Thursday, July 10, 2014

Meep! Meep! and Buzzling Meat

I believe a fully stocked junk drawer is essential to smooth functioning in the kitchen, and so when I went into the junk drawer to find the Phillips-head screwdriver that is supposed to be there so that I could tighten the handle on my large pot, it was not there, and neither was the flat-head screwdriver, for that matter.

So I confronted the culprit.

Where are my screwdrivers? I am supposed to have one of each kind in this drawer.

We need to fix you up a marked container with the tools you need, says he.

And so he did. But that meant we had to clean out the junk drawer of the flotsam and jetsam that we really no longer needed.

I now have a nicely functioning junk drawer with all the stuff I need, and I am quite happy with it.

And this post will sort of be the equivalent of a junk drawer, not that I think what I am writing is junk you understand, but I have a few odds and ends of things I wanted to write about that need someplace to live… so here they are.

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I saw many Roadrunner cartoons when I was a kid (Meep! Meep!). I saw a real Roadrunner when we were in Texas visiting my husband’s father, and I followed it quite for quite a distance as it cruised through the neighborhood. Roadrunners have been extending their range in recent years into Missouri and do live here, although seeing one is quite a novelty. I certainly never ever expected to see one at my own house, but there it was, standing on the driveway right by the porch as I drove up in the car. It stood there for a minute or two and then strolled off into the brush.

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When cat’s food in the dish began vanishing overnight, we knew something else besides the cat was eating it. And the fact that little muddy footprints were left all over the table where the cat’s food and water sit gave us our second clue – this was raccoon. How the raccoon was getting into eat the cat food was a bit troublesome. Our whole-house attic fan vents into that room and so there is a door to the attic in there that is open. Did we have raccoons living in our attic?

Richard got the big live trap set up, and after a few days we did indeed catch a raccoon – big one, and we intended to take her down the road about 5 miles and let her go. Unfortunately for everyone concerned, and especially for her, the plan changed because she bit Richard on the finger through the mesh of the trap before we could get her loaded into the car.

So that meant instead of her living happily ever after a few miles away, she went 25 miles down the road to the veterinarian, who put her to sleep and chopped off her head and sent it to the state laboratory for a rabies analysis. Last year on July 3, I was in the hospital with a broken arm, and this year we were dealing with this. We have decided to skip July 3 next year.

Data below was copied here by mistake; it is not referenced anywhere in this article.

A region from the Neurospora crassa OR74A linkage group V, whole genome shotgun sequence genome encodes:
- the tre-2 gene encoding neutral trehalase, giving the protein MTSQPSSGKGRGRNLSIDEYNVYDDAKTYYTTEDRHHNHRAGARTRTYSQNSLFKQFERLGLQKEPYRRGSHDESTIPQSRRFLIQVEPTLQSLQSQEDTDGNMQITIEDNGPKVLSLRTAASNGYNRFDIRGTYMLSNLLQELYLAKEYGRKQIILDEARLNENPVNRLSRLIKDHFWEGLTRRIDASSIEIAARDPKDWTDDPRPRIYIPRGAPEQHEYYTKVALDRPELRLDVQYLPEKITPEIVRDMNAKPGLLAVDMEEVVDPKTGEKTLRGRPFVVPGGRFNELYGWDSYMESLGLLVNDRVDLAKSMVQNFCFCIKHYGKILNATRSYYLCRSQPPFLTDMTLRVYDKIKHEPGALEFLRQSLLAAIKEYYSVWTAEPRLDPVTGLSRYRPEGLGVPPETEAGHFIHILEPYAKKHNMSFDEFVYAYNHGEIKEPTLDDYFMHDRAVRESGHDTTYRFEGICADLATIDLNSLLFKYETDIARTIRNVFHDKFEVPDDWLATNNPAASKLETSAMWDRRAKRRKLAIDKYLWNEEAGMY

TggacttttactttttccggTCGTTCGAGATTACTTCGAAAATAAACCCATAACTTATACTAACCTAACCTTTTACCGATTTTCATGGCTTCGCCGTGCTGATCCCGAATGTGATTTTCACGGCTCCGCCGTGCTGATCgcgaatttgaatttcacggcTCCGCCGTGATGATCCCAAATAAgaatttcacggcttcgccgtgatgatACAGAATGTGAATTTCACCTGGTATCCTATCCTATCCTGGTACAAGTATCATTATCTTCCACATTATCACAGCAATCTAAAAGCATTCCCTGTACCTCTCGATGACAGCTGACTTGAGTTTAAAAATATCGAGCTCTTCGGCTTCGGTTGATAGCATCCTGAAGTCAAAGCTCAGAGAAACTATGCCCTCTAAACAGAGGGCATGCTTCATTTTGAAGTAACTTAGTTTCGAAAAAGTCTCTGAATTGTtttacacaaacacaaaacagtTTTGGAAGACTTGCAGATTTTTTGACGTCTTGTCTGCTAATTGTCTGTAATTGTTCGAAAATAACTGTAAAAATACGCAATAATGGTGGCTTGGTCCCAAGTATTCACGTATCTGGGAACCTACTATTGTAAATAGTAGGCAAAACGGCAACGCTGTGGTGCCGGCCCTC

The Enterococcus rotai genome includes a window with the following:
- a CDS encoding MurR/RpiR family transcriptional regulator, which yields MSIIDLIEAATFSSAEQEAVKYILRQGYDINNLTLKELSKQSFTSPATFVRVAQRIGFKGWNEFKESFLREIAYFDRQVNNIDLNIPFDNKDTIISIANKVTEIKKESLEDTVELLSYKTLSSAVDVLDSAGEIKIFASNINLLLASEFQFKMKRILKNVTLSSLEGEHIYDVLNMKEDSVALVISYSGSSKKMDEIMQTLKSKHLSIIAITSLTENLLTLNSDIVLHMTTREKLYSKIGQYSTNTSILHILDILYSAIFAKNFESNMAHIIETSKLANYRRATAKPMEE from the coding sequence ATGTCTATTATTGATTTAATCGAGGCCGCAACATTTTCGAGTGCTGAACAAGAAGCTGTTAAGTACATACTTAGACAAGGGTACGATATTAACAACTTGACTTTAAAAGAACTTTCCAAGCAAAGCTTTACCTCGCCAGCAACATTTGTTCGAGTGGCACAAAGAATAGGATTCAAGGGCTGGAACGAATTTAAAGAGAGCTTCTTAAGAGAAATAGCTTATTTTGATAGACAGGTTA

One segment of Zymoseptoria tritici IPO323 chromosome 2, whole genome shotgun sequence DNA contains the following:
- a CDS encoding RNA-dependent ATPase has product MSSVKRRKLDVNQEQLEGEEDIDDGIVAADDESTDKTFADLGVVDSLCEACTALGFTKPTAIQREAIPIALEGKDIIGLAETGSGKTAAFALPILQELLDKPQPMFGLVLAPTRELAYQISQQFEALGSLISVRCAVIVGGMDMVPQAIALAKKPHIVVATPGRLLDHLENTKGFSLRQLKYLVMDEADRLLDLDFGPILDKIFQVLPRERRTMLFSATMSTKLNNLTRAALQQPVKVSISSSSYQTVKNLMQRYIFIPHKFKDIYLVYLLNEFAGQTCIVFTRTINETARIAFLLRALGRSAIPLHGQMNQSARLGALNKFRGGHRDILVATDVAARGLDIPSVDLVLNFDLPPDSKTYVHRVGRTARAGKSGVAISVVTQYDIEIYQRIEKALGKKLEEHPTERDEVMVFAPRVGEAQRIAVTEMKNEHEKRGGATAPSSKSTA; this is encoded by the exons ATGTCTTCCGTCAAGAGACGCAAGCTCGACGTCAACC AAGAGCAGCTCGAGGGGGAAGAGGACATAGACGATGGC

We were very happy indeed when the test came back negative, so he does not have to have the rabies shots, although I am keeping an eye on him and if he began to act strangely, I may have to get the gun out and shoot him.

We left the trap set up, and sure enough, more food was missing. I was about ready to start yelling that Richard need to get up into the attic and find out how the raccoons were getting in when I got up early morning and opened the door to see if we had caught anything. I was very surprised and also very relieved to see the tail end of a raccoon disappearing through the screen in the open window. They had carefully pulled the screen out of the frame without tearing it— so it was not immediately obvious there was anything wrong with it— and were using that as their own private “doggy door.”

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A few days ago, he went shopping and I moved my car from in front of the porch to in front of the garage so that when he came back he could park close to the house to carry in the groceries. On the decorative blocks that line the concrete slab in front of the garage was beautiful green snake, sunning itself....


and  I managed to take it up and get a picture of it.

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We decided to have steak sandwiches for dinner. Richard thinly sliced the onions and cooked them in the skillet until they were sort of caramelized and added mushrooms to go with them. Then it was my turn to cook the thinly sliced meat (an arm roast, not fancy steak). He said the skillet was hot but that I should put a little oil in it, so I did. I expected when I dropped the meat in that it would immediately begin to “sear” instead of boil, but the skilled did not appear to be that hot and the meat just sort of sat there. I pointed this out to Richard, that the skillet did not appear to be very hot and he said…

Look… the meat is buzzling!

Buzzling?

But he was right. The meat had indeed started to buzzle.

4 comments:

Cloudia said...

That is a beauty!
Gosh what a lovely visit here today.
We have much in common



ALOHA from Honolulu
ComfortSpiral
=^..^= <3

Far Side of Fifty said...

So you are coon trappers now...good news about the beheaded coon not having rabies...poor Richard. I always enjoy my visits here but I am afraid of sssnakes:(

Linda Kay Christensen said...

Lots of information, and fun to read. I have a carving of a roadrunner, made from Mesquite...all very natural to Texas!

jen said...

Hope that buzzeled steak was delish! Hilarious